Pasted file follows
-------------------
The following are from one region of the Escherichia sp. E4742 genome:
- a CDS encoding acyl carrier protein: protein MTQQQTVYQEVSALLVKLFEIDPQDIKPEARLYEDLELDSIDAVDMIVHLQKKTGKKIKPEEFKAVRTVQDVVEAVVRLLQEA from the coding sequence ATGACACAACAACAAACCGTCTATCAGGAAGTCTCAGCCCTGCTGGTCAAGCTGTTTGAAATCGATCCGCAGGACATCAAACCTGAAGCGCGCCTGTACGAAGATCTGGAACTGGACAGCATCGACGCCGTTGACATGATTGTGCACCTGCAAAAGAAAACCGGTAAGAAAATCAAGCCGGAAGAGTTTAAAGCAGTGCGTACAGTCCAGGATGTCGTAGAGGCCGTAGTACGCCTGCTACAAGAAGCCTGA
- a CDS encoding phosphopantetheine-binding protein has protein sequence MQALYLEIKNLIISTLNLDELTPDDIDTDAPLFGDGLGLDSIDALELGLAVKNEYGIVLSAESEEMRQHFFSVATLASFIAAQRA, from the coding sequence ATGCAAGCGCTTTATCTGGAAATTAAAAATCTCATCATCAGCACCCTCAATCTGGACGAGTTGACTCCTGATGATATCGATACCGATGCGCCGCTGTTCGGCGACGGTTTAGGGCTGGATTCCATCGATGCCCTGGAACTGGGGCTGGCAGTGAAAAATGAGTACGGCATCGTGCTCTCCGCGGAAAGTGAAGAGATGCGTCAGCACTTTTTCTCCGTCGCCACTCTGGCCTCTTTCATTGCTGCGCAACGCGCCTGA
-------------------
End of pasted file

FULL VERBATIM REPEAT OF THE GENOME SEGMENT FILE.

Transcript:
The following are from one region of the Escherichia sp. E4742 genome:
- a CDS encoding acyl carrier protein: protein MTQQQTVYQEVSALLVKLFEIDPQDIKPEARLYEDLELDSIDAVDMIVHLQKKTGKKIKPEEFKAVRTVQDVVEAVVRLLQEA from the coding sequence ATGACACAACAACAAACCGTCTATCAGGAAGTCTCAGCCCTGCTGGTCAAGCTGTTTGAAATCGATCCGCAGGACATCAAACCTGAAGCGCGCCTGTACGAAGATCTGGAACTGGACAGCATCGACGCCGTTGACATGATTGTGCACCTGCAAAAGAAAACCGGTAAGAAAATCAAGCCGGAAGAGTTTAAAGCAGTGCGTACAGTCCAGGATGTCGTAGAGGCCGTAGTACGCCTGCTACAAGAAGCCTGA
- a CDS encoding phosphopantetheine-binding protein has protein sequence MQALYLEIKNLIISTLNLDELTPDDIDTDAPLFGDGLGLDSIDALELGLAVKNEYGIVLSAESEEMRQHFFSVATLASFIAAQRA, from the coding sequence ATGCAAGCGCTTTATCTGGAAATTAAAAATCTCATCATCAGCACCCTCAATCTGGACGAGTTGACTCCTGATGATATCGATACCGATGCGCCGCTGTTCGGCGACGGTTTAGGGCTGGATTCCATCGATGCCCTGGAACTGGGGCTGGCAGTGAAAAATGAGTACGGCATCGTGCTCTCCGCGGAAAGTGAAGAGATGCGTCAGCACTTTTTCTCCGTCGCCACTCTGGCCTCTTTCATTGCTGCGCAACGCGCCTGA